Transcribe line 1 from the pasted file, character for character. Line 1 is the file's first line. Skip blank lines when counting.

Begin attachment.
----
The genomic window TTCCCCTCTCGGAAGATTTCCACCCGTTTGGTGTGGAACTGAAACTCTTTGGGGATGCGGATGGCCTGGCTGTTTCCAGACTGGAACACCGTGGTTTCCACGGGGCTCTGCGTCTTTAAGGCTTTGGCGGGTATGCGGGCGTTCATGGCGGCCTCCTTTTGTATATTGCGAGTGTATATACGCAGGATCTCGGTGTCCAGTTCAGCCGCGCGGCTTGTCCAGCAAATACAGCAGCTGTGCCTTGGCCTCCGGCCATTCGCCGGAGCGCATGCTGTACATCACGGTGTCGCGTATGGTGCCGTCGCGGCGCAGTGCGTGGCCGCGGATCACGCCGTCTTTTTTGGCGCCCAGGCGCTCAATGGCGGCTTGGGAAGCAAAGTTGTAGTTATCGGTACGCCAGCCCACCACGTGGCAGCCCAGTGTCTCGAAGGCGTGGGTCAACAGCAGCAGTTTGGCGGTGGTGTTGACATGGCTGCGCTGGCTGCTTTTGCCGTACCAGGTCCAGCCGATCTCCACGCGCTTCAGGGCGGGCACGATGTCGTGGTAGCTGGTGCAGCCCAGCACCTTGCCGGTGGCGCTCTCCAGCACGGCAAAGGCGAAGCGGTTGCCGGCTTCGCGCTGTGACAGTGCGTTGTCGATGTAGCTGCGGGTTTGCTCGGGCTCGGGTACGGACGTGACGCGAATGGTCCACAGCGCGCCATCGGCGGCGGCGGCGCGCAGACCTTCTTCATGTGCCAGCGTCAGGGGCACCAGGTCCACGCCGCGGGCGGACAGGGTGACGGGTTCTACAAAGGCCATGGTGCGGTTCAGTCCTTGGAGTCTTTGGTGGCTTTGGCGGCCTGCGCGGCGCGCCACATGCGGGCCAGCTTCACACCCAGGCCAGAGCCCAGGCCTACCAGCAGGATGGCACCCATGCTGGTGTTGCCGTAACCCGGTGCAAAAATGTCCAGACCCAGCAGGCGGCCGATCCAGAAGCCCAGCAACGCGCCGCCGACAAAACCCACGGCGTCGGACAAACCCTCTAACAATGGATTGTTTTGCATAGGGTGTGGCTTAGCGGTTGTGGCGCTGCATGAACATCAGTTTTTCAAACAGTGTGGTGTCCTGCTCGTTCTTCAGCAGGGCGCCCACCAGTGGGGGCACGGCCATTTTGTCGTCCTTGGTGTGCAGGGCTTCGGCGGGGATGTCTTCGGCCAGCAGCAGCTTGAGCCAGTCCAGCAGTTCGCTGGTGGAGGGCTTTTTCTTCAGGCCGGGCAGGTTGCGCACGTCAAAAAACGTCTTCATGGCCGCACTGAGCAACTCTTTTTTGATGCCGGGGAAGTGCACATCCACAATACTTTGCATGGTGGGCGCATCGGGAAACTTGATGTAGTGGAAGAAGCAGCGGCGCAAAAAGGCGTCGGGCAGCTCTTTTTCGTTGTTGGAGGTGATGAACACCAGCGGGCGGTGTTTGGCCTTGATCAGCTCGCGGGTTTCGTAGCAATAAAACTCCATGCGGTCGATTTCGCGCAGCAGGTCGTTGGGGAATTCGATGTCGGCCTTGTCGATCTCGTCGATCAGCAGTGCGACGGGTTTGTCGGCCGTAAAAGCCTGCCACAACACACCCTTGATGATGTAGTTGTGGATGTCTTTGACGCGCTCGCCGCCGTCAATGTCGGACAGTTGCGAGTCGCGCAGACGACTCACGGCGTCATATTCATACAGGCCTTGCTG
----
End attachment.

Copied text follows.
The genomic window TTCCCCTCTCGGAAGATTTCCACCCGTTTGGTGTGGAACTGAAACTCTTTGGGGATGCGGATGGCCTGGCTGTTTCCAGACTGGAACACCGTGGTTTCCACGGGGCTCTGCGTCTTTAAGGCTTTGGCGGGTATGCGGGCGTTCATGGCGGCCTCCTTTTGTATATTGCGAGTGTATATACGCAGGATCTCGGTGTCCAGTTCAGCCGCGCGGCTTGTCCAGCAAATACAGCAGCTGTGCCTTGGCCTCCGGCCATTCGCCGGAGCGCATGCTGTACATCACGGTGTCGCGTATGGTGCCGTCGCGGCGCAGTGCGTGGCCGCGGATCACGCCGTCTTTTTTGGCGCCCAGGCGCTCAATGGCGGCTTGGGAAGCAAAGTTGTAGTTATCGGTACGCCAGCCCACCACGTGGCAGCCCAGTGTCTCGAAGGCGTGGGTCAACAGCAGCAGTTTGGCGGTGGTGTTGACATGGCTGCGCTGGCTGCTTTTGCCGTACCAGGTCCAGCCGATCTCCACGCGCTTCAGGGCGGGCACGATGTCGTGGTAGCTGGTGCAGCCCAGCACCTTGCCGGTGGCGCTCTCCAGCACGGCAAAGGCGAAGCGGTTGCCGGCTTCGCGCTGTGACAGTGCGTTGTCGATGTAGCTGCGGGTTTGCTCGGGCTCGGGTACGGACGTGACGCGAATGGTCCACAGCGCGCCATCGGCGGCGGCGGCGCGCAGACCTTCTTCATGTGCCAGCGTCAGGGGCACCAGGTCCACGCCGCGGGCGGACAGGGTGACGGGTTCTACAAAGGCCATGGTGCGGTTCAGTCCTTGGAGTCTTTGGTGGCTTTGGCGGCCTGCGCGGCGCGCCACATGCGGGCCAGCTTCACACCCAGGCCAGAGCCCAGGCCTACCAGCAGGATGGCACCCATGCTGGTGTTGCCGTAACCCGGTGCAAAAATGTCCAGACCCAGCAGGCGGCCGATCCAGAAGCCCAGCAACGCGCCGCCGACAAAACCCACGGCGTCGGACAAACCCTCTAACAATGGATTGTTTTGCATAGGGTGTGGCTTAGCGGTTGTGGCGCTGCATGAACATCAGTTTTTCAAACAGTGTGGTGTCCTGCTCGTTCTTCAGCAGGGCGCCCACCAGTGGGGGCACGGCCATTTTGTCGTCCTTGGTGTGCAGGGCTTCGGCGGGGATGTCTTCGGCCAGCAGCAGCTTGAGCCAGTCCAGCAGTTCGCTGGTGGAGGGCTTTTTCTTCAGGCCGGGCAGGTTGCGCACGTCAAAAAACGTCTTCATGGCCGCACTGAGCAACTCTTTTTTGATGCCGGGGAAGTGCACATCCACAATACTTTGCATGGTGGGCGCATCGGGAAACTTGATGTAGTGGAAGAAGCAGCGGCGCAAAAAGGCGTCGGGCAGCTCTTTTTCGTTGTTGGAGGTGATGAACACCAGCGGGCGGTGTTTGGCCTTGATCAGCTCGCGGGTTTCGTAGCAATAAAACTCCATGCGGTCGATTTCGCGCAGCAGGTCGTTGGGGAATTCGATGTCGGCCTTGTCGATCTCGTCGATCAGCAGTGCGACGGGTTTGTCGGCCGTAAAAGCCTGCCACAACACACCCTTGATGATGTAGTTGTGGATGTCTTTGACGCGCTCGCCGCCGTCAATGTCGGACAGTTGCGAGTCGCGCAGACGACTCACGGCGTCATATTCATACAGGCCTTGCTG